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See also: Win, Wīn, wɨn, and -win

Contents

EnglishEdit

 
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PronunciationEdit

Etymology 1Edit

From Middle English winne, wunne, from Old English wynn (joy, rapture, pleasure, delight, gladness), from Proto-Germanic *wunjō (joy, delight, pleasure, lust), from Proto-Indo-European *wenh₁- (to strive, wish, desire, love). Cognate with German Wonne (bliss, joy, delight), archaic Dutch wonne (joy), Danish ynde (grace), Icelandic yndi (delight).

NounEdit

win (plural wins)

  1. (Scotland) Pleasure; joy; delight.
Derived termsEdit

Etymology 2Edit

From Middle English winnen, from Old English winnan (to labour, swink, toil, trouble oneself; resist, oppose, contradict; fight, strive, struggle, rage; endure) (compare Old English ġewinnan (conquer, obtain, gain; endure, bear, suffer; be ill)), from Proto-Germanic *winnaną (to swink, labour, win, gain, fight), from Proto-Indo-European *wenh₁- (to strive, wish, desire, love). Cognate with Low German winnen, Dutch winnen, German gewinnen, Norwegian Bokmål vinne, Norwegian Nynorsk and Swedish vinna.

VerbEdit

win (third-person singular simple present wins, present participle winning, simple past and past participle won)

  1. (obsolete, transitive) To conquer, defeat.
    • 1485, Sir Thomas Malory, Le Morte Darthur, Book IV:
      For and we doo bataille we two wyl fyghte with one knyȝt at ones / and therfore yf ye wille fyghte soo we wille be redy at what houre ye wille assigne / And yf ye wynne vs in bataille the lady shal haue her landes ageyne / ye say wel sayd sir Vwayne / therfor make yow redy so that ye be here to morne in the defence of the ladyes ryght
    • 1998, Rhapsody, Emerald Sword
      For the glory, the power to win the Black Lord, I will search for the Emerald Sword.
  2. (intransitive) To reach some destination despite difficulties (generally with a preposition or locative adverb).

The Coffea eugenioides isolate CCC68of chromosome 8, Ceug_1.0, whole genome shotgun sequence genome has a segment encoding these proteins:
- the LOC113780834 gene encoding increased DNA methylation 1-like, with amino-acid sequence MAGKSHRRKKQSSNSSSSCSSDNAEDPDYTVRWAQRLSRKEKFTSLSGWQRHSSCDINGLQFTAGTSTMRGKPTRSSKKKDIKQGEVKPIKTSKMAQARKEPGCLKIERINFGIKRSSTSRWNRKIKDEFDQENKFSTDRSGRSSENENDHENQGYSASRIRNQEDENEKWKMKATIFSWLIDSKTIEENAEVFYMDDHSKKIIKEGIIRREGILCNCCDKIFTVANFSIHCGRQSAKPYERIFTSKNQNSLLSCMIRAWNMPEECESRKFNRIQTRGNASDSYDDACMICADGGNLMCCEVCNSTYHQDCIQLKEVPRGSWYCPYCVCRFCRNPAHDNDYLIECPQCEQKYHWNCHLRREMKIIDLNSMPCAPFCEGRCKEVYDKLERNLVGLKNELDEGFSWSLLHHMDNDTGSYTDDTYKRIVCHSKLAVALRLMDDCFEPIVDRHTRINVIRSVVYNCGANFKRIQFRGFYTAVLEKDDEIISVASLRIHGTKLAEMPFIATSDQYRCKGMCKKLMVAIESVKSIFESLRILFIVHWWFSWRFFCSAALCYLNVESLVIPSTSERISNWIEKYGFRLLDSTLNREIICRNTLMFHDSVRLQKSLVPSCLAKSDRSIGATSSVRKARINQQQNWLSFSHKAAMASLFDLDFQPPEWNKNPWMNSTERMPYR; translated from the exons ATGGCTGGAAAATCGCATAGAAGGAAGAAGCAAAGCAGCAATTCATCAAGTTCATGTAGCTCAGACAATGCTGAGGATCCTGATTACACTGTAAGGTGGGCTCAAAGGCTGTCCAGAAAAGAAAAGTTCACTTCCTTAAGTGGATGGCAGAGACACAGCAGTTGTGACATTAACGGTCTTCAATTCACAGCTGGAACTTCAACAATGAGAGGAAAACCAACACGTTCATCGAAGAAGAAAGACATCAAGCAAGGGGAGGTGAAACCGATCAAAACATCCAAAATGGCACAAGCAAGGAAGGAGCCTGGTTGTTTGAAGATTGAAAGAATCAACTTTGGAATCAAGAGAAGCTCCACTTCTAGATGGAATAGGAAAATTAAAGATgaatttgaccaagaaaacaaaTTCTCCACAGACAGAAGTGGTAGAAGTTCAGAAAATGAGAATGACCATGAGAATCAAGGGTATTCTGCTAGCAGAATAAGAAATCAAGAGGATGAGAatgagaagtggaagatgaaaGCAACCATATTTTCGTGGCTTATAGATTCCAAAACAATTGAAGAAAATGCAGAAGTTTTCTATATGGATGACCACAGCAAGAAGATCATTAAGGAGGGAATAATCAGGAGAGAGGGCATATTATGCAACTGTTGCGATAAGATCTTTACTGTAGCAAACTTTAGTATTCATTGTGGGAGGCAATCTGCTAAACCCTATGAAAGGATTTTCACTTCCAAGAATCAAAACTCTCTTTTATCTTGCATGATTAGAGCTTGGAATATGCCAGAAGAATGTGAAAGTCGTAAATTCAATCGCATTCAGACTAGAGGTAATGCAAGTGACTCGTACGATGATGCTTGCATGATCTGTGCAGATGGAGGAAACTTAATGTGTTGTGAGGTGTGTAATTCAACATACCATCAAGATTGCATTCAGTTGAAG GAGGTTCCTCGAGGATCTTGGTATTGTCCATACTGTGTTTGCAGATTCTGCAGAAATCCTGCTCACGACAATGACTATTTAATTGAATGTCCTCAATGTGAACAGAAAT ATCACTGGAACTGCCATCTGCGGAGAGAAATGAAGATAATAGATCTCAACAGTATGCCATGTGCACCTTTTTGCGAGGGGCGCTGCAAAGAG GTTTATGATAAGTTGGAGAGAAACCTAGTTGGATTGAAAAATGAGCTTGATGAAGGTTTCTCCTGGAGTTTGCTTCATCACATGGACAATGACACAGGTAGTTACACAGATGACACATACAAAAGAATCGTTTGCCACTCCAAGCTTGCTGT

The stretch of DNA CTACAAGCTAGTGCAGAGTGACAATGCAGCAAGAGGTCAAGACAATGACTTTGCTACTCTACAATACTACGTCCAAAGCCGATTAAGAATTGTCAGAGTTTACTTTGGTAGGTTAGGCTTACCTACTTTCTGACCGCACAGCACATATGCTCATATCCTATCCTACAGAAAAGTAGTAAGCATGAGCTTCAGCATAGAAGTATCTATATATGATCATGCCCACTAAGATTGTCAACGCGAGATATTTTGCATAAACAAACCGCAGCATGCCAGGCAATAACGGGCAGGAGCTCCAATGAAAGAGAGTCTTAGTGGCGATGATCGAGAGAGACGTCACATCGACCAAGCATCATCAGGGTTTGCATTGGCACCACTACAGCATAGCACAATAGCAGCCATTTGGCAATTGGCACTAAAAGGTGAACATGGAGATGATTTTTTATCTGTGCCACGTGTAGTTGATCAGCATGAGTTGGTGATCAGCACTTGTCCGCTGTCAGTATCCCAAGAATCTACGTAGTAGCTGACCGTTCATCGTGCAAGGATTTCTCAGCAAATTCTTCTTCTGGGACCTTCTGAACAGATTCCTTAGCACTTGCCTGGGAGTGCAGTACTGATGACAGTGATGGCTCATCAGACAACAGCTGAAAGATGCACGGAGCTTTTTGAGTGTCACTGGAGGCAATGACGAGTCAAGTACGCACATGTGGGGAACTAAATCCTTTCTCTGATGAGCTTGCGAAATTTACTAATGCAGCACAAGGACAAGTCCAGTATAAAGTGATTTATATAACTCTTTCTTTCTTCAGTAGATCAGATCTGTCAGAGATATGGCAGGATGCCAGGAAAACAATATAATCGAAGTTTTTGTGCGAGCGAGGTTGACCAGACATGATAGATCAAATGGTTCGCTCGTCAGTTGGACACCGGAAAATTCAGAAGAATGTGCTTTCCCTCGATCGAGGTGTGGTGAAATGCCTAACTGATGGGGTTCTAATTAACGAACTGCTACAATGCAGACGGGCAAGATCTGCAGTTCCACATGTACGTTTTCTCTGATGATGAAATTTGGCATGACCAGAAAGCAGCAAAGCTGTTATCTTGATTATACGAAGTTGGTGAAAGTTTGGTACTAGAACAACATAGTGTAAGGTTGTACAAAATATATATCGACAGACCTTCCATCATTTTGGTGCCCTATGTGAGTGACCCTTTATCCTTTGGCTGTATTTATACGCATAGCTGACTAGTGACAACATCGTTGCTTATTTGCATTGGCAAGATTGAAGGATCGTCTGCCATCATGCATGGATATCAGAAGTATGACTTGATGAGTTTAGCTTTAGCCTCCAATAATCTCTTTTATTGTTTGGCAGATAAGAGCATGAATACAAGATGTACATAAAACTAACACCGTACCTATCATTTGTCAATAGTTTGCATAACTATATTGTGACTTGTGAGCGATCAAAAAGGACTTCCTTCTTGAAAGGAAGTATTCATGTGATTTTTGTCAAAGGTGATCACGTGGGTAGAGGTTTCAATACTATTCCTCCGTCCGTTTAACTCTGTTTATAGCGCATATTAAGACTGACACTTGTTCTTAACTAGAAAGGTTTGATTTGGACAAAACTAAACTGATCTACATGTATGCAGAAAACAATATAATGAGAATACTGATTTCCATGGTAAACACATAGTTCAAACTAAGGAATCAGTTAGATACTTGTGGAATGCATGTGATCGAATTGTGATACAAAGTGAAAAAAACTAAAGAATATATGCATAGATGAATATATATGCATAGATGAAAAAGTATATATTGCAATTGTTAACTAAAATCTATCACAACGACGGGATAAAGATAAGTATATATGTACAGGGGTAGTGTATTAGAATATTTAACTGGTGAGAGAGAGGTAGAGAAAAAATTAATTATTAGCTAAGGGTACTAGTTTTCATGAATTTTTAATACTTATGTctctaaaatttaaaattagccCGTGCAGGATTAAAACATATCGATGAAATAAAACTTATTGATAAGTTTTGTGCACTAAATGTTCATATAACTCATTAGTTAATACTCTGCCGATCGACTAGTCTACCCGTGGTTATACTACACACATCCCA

• "Baron of Brackley," traditional folk song
      I well may gang out, love, but I'll never win home.
    • 1922, Everard Wyrall, "The History of the Second Division 1914-1918"
      As this position was vulnerable, a trench was immediately begun from the junction of the Green Line with Lager Alley, back to the old British front line, in order to form a defensive flank for the protection of the troops of the 5th Infantry Brigade who had won through to their objective.
    • 1953, John Craig, "The Mint: A History of the London Mint from A.D. 287 to 1948"
      Parson Brooke was transferred in a couple of years to the Southwark mint, on dissolution of which he won back to the Tower, there to experiment with machinery in Mary's reign.
  3. (transitive) To triumph or achieve victory in (a game, a war, etc.).
  4. (transitive) To gain (a prize) by succeeding in competition or contest.
    to win the jackpot in a lottery;  to win a bottle of wine in a raffle
  5. (transitive) To obtain (someone) by wooing.
  6. (intransitive) To achieve victory.
    Who would win in a fight between an octopus and a dolphin?
  7. (transitive) To obtain (something desired).
    The company hopes to win an order from the government worth over 5 million dollars.
  8. (transitive) To cause a victory for someone.
    The success of the economic policies should win Mr. Smith the next elections.
    The policy success should win the elections for Mr. Smith.
  9. (transitive, obsolete) To come to by toil or effort; to reach; to overtake.
    • Edmund Spenser (c.1552–1599)